One of our principal activities is educating management on the reality of the risks they face and the cost benefits associated with addressing them as soon as they are identified - through internal controls, open communication, reporting up and down the management ladder, developing a culture that is friendly to education and training, and so on. Process is important, and the compliance requirements are not going to be met if the right processes are lacking.

Editor: How do you get a company to take the necessary steps before the issue becomes a disaster situation?

Morgan: One of my mantras is that IP clearance is not merely an expense, but rather insurance for a profit center. In many cases, the brand is where the real value of the company lies. If properly developed, the company's brand may constitute IP that can be licensed and, indeed, increase brand recognition while generating revenue. Many companies with patents are very glad to license their technology to others who are willing to take the risks to develop the next generation. And there are ways to protect brand quality while the licensing activity is generating revenue.

Ladner: I agree entirely. It is important for the people in the boardroom and executive suites to understand that compliance can make money. For example, there are foreign trade zones heavily utilized by the oil and gas, chemical and automobile industries. Certain governmental programs permit a company to claim 99 percent of the duties paid on the importation of goods which are then exported. There are potentially similar opportunities in the apparel industry. Similarly, whether a company structures a transaction as a purchase at the factory door or as a FOB - Freight on Board - purchase may result in taxes. Ultimately, some portion of these supply chain initiatives may legitimately be thought of as representing a cost center, but there are ways - and not too complicated or ingenious - that link compliance enhancements to revenue-generating opportunities. It comes down to making effective use of the programs that are available.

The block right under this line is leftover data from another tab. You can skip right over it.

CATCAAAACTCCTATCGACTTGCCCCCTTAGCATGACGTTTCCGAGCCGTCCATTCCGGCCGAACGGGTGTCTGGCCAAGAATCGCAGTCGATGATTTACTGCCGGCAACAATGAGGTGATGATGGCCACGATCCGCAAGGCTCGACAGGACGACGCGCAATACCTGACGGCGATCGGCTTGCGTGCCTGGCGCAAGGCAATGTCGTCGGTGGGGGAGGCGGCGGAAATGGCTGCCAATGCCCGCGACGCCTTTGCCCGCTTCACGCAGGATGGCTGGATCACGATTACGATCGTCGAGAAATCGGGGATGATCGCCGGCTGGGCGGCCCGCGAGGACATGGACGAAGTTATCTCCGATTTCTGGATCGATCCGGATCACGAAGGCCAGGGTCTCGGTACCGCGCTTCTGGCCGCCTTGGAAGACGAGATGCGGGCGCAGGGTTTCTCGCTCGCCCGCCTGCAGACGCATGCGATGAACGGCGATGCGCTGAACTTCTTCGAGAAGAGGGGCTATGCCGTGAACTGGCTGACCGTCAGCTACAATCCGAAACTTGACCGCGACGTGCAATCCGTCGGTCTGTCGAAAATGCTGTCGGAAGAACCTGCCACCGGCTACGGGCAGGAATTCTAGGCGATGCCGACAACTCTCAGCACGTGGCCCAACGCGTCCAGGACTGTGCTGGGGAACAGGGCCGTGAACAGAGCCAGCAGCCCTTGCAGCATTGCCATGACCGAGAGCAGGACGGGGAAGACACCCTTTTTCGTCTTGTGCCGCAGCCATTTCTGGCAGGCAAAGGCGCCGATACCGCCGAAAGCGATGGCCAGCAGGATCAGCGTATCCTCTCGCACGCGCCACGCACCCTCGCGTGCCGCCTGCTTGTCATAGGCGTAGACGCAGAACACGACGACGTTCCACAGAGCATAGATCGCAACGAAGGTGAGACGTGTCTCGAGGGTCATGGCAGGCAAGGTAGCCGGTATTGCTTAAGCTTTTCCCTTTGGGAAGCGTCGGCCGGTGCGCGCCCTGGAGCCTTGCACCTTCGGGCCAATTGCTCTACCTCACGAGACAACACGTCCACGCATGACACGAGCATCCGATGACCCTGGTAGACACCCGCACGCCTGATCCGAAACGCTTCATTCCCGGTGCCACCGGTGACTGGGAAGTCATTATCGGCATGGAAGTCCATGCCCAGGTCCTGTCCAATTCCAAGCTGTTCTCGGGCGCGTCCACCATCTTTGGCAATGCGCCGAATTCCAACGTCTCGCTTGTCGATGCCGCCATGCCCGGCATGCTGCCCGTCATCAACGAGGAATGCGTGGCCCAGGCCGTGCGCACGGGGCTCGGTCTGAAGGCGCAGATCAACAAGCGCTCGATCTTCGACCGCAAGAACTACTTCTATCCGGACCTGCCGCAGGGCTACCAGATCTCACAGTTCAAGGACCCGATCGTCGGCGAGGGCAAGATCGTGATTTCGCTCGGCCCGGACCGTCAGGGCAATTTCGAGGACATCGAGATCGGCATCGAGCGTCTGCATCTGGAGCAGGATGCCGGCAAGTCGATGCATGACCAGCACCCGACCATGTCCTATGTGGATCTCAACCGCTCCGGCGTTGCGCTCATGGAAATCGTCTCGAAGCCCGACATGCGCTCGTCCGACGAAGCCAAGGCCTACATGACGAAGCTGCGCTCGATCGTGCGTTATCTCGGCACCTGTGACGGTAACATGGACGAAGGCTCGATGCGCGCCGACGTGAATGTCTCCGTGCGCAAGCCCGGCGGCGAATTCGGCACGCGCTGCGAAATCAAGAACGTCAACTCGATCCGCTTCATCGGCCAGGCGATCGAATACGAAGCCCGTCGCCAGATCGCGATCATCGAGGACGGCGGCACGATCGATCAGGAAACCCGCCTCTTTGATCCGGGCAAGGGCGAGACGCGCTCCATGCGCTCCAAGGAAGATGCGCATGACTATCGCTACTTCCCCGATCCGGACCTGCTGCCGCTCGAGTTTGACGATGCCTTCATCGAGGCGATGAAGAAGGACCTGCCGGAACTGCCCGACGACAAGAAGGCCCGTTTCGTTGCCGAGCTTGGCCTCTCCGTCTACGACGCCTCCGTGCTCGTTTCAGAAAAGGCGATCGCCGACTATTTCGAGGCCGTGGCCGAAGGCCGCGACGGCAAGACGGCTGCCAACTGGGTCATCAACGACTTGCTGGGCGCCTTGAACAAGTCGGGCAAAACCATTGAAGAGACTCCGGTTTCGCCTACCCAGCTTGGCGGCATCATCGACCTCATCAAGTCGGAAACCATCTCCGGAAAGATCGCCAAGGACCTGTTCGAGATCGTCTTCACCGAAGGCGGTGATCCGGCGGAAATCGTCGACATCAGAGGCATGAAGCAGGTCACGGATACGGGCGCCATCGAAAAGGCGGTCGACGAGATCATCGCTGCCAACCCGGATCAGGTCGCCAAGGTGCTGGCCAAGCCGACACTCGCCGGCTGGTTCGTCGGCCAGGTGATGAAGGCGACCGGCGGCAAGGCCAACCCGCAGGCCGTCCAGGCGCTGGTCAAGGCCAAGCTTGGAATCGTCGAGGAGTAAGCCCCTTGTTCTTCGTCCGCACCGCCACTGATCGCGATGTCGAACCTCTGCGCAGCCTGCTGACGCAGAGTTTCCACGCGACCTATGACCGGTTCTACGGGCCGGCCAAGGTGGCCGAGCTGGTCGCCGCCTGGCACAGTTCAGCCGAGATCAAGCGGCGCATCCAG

Levine: On the CSR side, there are studies which indicate that corporations that successfully address sustainability issues may operate more profitably as a consequence of having good systems in place. That can attract investment, and it is also a key factor in attracting and retaining the kind of executive and employee talent that powers an organization.

CSR can also be perceived as a profit center in the climate change and other areas. For example, GE has a program in place which is focused on energy-saving products and services, and the effort has resulted in tremendous business growth and profits. Wal-Mart is implementing a program that requires suppliers to address environmental issues posed by the packaging materials they use. Starbucks attracts customers with worker- and environmentally-friendly products, such as its line of "Fair Trade" coffees. Finally, "organic" cotton, and "certified humane" meat products are generating significant sales, often with higher profits than their non-certified counterparts.